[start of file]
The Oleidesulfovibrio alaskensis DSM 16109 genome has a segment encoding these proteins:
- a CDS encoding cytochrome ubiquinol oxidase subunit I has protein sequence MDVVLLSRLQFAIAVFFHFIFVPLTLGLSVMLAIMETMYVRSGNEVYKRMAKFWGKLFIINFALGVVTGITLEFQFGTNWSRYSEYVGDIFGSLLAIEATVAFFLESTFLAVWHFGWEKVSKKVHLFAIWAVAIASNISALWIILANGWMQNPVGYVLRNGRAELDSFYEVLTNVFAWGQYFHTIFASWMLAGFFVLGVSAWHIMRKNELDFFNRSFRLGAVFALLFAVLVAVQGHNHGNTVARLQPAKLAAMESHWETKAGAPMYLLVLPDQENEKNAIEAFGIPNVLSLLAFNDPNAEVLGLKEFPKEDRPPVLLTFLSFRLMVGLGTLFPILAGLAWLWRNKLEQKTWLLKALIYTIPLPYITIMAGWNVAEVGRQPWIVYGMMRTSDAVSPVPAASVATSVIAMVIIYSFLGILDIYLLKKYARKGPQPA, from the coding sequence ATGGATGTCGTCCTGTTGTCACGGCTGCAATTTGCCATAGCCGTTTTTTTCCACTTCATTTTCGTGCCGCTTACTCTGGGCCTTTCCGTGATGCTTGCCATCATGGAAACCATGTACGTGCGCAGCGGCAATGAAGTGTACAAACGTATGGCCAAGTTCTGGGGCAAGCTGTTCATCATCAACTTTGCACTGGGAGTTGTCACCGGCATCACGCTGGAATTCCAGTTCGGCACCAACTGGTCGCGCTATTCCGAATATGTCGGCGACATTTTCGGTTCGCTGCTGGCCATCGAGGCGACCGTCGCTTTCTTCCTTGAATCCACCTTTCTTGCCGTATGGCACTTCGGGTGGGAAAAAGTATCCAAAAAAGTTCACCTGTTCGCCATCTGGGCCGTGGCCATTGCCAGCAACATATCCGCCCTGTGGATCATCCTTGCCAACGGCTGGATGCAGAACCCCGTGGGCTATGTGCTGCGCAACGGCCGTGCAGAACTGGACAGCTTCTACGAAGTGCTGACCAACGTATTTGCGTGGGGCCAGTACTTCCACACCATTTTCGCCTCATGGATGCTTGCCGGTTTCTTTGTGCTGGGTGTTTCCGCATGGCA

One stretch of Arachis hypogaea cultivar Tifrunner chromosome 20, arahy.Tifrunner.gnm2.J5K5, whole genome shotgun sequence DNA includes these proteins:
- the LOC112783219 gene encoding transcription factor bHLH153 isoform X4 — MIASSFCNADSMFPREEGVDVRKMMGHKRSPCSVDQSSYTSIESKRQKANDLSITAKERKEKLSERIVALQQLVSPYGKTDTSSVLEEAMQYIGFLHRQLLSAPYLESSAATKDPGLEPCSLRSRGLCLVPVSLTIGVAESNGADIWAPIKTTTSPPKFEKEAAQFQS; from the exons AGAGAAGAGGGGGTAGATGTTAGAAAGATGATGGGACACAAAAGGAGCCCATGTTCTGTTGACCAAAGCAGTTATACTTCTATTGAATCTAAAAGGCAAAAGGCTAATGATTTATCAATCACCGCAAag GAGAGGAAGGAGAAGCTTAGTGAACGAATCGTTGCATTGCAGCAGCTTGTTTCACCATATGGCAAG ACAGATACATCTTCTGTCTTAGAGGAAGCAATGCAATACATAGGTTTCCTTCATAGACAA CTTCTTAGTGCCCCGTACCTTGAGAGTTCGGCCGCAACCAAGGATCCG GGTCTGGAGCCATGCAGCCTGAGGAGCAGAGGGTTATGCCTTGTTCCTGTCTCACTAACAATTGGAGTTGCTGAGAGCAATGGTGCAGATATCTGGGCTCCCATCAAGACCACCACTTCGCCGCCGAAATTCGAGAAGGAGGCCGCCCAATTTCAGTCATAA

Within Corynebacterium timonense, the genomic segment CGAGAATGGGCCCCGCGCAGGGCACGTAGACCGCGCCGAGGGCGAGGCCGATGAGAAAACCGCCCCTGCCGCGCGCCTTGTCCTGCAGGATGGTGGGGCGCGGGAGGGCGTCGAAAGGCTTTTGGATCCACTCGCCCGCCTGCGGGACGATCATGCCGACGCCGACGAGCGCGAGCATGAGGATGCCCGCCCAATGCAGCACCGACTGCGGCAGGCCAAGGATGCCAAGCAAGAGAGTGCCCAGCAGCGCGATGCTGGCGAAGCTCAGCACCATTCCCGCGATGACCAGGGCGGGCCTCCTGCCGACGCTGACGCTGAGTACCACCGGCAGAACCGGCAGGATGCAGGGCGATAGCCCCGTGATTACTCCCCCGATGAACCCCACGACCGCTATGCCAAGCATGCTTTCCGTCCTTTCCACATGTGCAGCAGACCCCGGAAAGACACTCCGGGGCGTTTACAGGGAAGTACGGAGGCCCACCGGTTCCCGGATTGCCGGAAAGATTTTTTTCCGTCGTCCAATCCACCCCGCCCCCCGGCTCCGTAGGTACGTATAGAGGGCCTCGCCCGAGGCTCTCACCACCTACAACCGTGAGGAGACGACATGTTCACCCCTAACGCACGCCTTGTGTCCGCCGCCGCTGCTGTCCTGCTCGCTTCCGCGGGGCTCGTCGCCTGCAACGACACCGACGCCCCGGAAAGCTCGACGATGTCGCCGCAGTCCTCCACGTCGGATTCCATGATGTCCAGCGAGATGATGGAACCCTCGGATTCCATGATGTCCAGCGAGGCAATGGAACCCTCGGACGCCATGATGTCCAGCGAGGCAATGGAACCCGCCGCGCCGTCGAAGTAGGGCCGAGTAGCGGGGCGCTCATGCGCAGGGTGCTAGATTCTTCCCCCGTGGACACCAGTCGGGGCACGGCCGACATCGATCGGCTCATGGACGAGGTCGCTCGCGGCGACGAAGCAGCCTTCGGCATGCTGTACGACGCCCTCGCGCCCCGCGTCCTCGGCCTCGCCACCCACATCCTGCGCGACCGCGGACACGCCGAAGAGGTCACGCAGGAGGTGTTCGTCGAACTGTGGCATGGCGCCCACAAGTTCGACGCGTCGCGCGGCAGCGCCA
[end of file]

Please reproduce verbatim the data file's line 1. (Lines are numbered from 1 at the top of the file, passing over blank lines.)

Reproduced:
The Oleidesulfovibrio alaskensis DSM 16109 genome has a segment encoding these proteins: